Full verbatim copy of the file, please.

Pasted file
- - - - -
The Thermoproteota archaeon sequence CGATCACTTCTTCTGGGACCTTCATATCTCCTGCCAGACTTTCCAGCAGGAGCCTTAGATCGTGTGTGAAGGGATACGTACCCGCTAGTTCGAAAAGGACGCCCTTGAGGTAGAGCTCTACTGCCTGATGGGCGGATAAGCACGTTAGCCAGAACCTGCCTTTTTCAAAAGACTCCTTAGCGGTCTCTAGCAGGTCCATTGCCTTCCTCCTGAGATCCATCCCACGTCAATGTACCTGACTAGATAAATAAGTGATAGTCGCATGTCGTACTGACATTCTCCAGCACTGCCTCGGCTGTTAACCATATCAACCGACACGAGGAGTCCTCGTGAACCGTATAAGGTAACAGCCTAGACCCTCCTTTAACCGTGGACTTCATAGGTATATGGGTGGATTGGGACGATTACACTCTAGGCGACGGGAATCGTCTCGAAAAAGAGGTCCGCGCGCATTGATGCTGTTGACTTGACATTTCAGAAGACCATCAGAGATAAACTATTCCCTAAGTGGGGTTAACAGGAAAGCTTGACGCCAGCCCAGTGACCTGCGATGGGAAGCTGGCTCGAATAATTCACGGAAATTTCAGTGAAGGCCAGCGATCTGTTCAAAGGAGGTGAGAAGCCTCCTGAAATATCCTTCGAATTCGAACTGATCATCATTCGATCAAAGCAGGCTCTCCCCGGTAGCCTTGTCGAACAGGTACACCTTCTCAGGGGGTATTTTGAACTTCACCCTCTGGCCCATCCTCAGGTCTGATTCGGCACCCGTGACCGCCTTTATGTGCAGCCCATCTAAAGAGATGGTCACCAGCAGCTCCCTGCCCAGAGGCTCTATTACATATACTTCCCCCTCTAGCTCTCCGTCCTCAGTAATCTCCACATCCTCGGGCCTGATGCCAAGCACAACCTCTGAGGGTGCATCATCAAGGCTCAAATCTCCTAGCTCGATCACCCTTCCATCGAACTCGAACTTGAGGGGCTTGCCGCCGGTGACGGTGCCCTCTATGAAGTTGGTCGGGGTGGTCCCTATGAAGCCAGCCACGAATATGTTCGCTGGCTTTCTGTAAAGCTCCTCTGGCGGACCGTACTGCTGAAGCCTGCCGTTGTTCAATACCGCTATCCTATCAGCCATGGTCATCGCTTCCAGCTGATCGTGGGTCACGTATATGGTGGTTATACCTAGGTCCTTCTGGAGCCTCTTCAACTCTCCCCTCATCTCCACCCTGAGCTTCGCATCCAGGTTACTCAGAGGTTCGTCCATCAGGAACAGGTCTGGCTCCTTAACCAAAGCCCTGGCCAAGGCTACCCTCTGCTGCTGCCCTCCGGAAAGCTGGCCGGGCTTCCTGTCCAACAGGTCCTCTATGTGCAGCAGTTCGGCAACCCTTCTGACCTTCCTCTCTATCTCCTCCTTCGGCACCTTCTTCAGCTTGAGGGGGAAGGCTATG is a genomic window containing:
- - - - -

The Thermoproteota archaeon sequence CGATCACTTCTTCTGGGACCTTCATATCTCCTGCCAGACTTTCCAGCAGGAGCCTTAGATCGTGTGTGAAGGGATACGTACCCGCTAGTTCGAAAAGGACGCCCTTGAGGTAGAGCTCTACTGCCTGATGGGCGGATAAGCACGTTAGCCAGAACCTGCCTTTTTCAAAAGACTCCTTAGCGGTCTCTAGCAGGTCCATTGCCTTCCTCCTGAGATCCATCCCACGTCAATGTACCTGACTAGATAAATAAGTGATAGTCGCATGTCGTACTGACATTCTCCAGCACTGCCTCGGCTGTTAACCATATCAACCGACACGAGGAGTCCTCGTGAACCGTATAAGGTAACAGCCTAGACCCTCCTTTAACCGTGGACTTCATAGGTATATGGGTGGATTGGGACGATTACACTCTAGGCGACGGGAATCGTCTCGAAAAAGAGGTCCGCGCGCATTGATGCTGTTGACTTGACATTTCAGAAGACCATCAGAGATAAACTATTCCCTAAGTGGGGTTAACAGGAAAGCTTGACGCCAGCCCAGTGACCTGCGATGGGAAGCTGGCTCGAATAATTCACGGAAATTTCAGTGAAGGCCAGCGATCTGTTCAAAGGAGGTGAGAAGCCTCCTGAAATATCCTTCGAATTCGAACTGATCATCATTCGATCAAAGCAGGCTCTCCCCGGTAGCCTTGTCGAACAGGTACACCTTCTCAGGGGGTATTTTGAACTTCACCCTCTGGCCCATCCTCAGGTCTGATTCGGCACCCGTGACCGCCTTTATGTGCAGCCCATCTAAAGAGATGGTCACCAGCAGCTCCCTGCCCAGAGGCTCTATTACATATACTTCCCCCTCTAGCTCTCCGTCCTCAGTAATCTCCACATCCTCGGGCCTGATGCCAAGCACAACCTCTGAGGGTGCATCATCAAGGCTCAAATCTCCTAGCTCGATCACCCTTCCATCGAACTCGAACTTGAGGGGCTTGCCGCCGGTGACGGTGCCCTCTATGAAGTTGGTCGGGGTGGTCCCTATGAAGCCAGCCACGAATATGTTCGCTGGCTTTCTGTAAAGCTCCTCTGGCGGACCGTACTGCTGAAGCCTGCCGTTGTTCAATACCGCTATCCTATCAGCCATGGTCATCGCTTCCAGCTGATCGTGGGTCACGTATATGGTGGTTATACCTAGGTCCTTCTGGAGCCTCTTCAACTCTCCCCTCATCTCCACCCTGAGCTTCGCATCCAGGTTACTCAGAGGTTCGTCCATCAGGAACAGGTCTGGCTCCTTAACCAAAGCCCTGGCCAAGGCTACCCTCTGCTGCTGCCCTCCGGAAAGCTGGCCGGGCTTCCTGTCCAACAGGTCCTCTATGTGCAGCAGTTCGGCAACCCTTCTGACCTTCCTCTCTATCTCCTCCTTCGGCACCTTCTTCAGCTTGAGGGGGAAGGCTATG is a genomic window containing: